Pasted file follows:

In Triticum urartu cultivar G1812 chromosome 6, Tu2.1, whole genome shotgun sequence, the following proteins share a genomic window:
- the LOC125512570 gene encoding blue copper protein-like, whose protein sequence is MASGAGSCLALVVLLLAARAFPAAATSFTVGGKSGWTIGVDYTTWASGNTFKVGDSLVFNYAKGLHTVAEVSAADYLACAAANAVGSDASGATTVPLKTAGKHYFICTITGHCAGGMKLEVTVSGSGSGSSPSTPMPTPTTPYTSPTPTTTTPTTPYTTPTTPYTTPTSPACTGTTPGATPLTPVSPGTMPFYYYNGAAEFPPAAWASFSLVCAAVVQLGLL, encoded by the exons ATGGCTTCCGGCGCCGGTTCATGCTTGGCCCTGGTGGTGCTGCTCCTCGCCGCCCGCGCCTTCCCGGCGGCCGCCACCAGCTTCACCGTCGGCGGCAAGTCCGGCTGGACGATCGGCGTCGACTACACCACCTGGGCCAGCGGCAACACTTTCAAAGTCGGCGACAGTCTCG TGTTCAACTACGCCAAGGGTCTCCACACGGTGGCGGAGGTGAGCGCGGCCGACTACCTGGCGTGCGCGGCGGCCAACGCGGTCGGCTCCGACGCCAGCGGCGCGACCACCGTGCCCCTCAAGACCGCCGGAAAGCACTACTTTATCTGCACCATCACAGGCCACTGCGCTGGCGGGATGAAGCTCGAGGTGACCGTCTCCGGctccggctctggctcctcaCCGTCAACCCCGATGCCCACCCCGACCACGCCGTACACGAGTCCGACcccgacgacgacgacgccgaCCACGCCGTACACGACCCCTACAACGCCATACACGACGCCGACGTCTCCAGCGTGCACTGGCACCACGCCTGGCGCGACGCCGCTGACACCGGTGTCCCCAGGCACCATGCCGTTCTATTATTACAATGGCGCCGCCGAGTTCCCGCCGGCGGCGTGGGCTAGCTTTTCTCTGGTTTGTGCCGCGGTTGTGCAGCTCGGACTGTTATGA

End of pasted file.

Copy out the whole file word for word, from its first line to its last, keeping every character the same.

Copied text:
In Triticum urartu cultivar G1812 chromosome 6, Tu2.1, whole genome shotgun sequence, the following proteins share a genomic window:
- the LOC125512570 gene encoding blue copper protein-like, whose protein sequence is MASGAGSCLALVVLLLAARAFPAAATSFTVGGKSGWTIGVDYTTWASGNTFKVGDSLVFNYAKGLHTVAEVSAADYLACAAANAVGSDASGATTVPLKTAGKHYFICTITGHCAGGMKLEVTVSGSGSGSSPSTPMPTPTTPYTSPTPTTTTPTTPYTTPTTPYTTPTSPACTGTTPGATPLTPVSPGTMPFYYYNGAAEFPPAAWASFSLVCAAVVQLGLL, encoded by the exons ATGGCTTCCGGCGCCGGTTCATGCTTGGCCCTGGTGGTGCTGCTCCTCGCCGCCCGCGCCTTCCCGGCGGCCGCCACCAGCTTCACCGTCGGCGGCAAGTCCGGCTGGACGATCGGCGTCGACTACACCACCTGGGCCAGCGGCAACACTTTCAAAGTCGGCGACAGTCTCG TGTTCAACTACGCCAAGGGTCTCCACACGGTGGCGGAGGTGAGCGCGGCCGACTACCTGGCGTGCGCGGCGGCCAACGCGGTCGGCTCCGACGCCAGCGGCGCGACCACCGTGCCCCTCAAGACCGCCGGAAAGCACTACTTTATCTGCACCATCACAGGCCACTGCGCTGGCGGGATGAAGCTCGAGGTGACCGTCTCCGGctccggctctggctcctcaCCGTCAACCCCGATGCCCACCCCGACCACGCCGTACACGAGTCCGACcccgacgacgacgacgccgaCCACGCCGTACACGACCCCTACAACGCCATACACGACGCCGACGTCTCCAGCGTGCACTGGCACCACGCCTGGCGCGACGCCGCTGACACCGGTGTCCCCAGGCACCATGCCGTTCTATTATTACAATGGCGCCGCCGAGTTCCCGCCGGCGGCGTGGGCTAGCTTTTCTCTGGTTTGTGCCGCGGTTGTGCAGCTCGGACTGTTATGA